Taking a certain type of beta blocker could prolong the lives of women with ovarian cancer by up to five years, a study published in Cancer
on 24 August 2015 suggests.
Sustained adrenergic activation has been shown to promote ovarian cancer growth and metastasis in preclinical studies, so researchers from the University of Texas examined the impact of beta-adrenergic blockade on the clinical outcome of women with epithelial ovarian cancer.
The researchers analysed the medical records of 1,425 women who had been treated for epithelial ovarian cancer and found that 269 had been taking beta blockers, usually prescribed for hypertension, arrhythmia or post-myocardial infarction management, at the same time as receiving chemotherapy.
For patients who took any beta blocker, the median overall survival was 47.8 months compared with 42 months for non-users (P=0.04). However, when researchers looked at the type of beta blocker taken, they found significant differences; median overall survival for women for who took non-selective beta blockers was 94.9 months, compared with 38.0 months for those who took beta-1–adrenergic receptor selective agents (P<0.001).
Hypertension was associated with decreased overall survival, but even patients with hypertension appeared to live longer if they took a non-selective beta blocker — median overall survival was 90.0 months compared with 34.2 months for non-users of beta blockers.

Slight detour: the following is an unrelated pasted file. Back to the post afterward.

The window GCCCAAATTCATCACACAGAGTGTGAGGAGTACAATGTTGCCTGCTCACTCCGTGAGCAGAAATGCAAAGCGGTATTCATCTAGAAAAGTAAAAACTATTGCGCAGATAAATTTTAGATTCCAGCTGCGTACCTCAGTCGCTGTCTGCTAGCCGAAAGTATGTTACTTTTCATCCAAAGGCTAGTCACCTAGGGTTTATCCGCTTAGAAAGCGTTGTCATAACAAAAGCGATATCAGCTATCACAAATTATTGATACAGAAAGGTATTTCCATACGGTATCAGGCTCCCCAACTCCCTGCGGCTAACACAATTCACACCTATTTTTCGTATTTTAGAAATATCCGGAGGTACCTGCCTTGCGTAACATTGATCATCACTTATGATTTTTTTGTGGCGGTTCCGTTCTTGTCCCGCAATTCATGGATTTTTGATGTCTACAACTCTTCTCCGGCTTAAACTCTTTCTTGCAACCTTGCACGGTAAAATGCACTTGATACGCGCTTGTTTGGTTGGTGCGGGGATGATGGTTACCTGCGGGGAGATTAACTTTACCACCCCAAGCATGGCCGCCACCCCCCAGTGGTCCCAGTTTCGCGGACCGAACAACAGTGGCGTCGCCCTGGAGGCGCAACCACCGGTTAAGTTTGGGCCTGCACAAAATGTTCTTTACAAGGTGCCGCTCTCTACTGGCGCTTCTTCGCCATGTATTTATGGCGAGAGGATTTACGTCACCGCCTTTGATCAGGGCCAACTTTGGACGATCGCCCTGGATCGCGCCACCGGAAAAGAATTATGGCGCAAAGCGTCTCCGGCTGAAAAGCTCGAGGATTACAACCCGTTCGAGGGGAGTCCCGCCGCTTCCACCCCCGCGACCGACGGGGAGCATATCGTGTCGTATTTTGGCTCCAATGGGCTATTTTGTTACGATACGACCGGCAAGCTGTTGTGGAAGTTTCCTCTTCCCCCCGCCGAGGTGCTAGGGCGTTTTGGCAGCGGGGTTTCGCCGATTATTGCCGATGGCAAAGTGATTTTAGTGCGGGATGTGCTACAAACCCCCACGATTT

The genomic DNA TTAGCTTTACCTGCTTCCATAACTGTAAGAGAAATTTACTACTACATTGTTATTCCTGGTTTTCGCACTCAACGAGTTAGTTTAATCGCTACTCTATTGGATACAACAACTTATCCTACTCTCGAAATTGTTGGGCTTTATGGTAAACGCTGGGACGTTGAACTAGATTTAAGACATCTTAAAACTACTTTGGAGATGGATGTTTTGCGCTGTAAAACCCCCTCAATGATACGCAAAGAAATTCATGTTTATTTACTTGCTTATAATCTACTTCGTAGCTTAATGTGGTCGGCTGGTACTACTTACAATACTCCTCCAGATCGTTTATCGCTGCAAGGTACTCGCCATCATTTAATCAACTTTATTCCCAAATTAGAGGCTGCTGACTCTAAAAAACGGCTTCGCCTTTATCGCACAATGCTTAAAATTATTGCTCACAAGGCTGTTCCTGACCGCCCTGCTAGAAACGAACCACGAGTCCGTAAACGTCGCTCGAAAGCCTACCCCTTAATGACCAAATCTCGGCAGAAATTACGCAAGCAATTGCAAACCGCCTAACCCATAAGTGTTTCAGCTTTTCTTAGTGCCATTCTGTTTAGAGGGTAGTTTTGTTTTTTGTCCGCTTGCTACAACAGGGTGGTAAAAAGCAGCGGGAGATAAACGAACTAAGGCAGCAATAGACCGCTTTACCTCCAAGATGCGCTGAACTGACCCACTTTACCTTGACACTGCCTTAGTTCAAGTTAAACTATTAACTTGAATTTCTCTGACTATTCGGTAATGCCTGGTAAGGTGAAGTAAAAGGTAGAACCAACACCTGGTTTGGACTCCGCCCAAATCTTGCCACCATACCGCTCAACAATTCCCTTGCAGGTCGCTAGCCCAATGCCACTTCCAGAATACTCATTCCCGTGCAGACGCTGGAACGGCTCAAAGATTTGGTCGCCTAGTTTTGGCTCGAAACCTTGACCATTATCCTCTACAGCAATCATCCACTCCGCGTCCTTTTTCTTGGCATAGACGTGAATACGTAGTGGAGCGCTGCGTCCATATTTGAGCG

Simon Newman, director of research for charity Target Ovarian Cancer, says previous studies have linked high levels of stress with a decrease in survival rates in cancer patients, which supports the findings of the paper.
“This large retrospective clinical study may be the first to clearly show how blocking aspects of the stress response can see an increase in survival for ovarian cancer,” he says. “There are limitations to this study, however, and more trials will need to be done before there is a definitive link. But this exciting study shows how we can learn more about ovarian cancer from existing drugs used for other illnesses, and we may be able to open up new treatment options for ovarian cancer.”
In an accompanying editorial
, Kristen Bunch, from the Walter Reed National Military Medical Center, and Christina Annunziata, from the National Cancer Institute in the United States, say that the study “lays the groundwork for insightful investigation into repurposing cardiovascular medications to cancer therapeutics”. However, they add that beta blockers can cause significant side effects, which could prevent their widespread use in patients with cancer.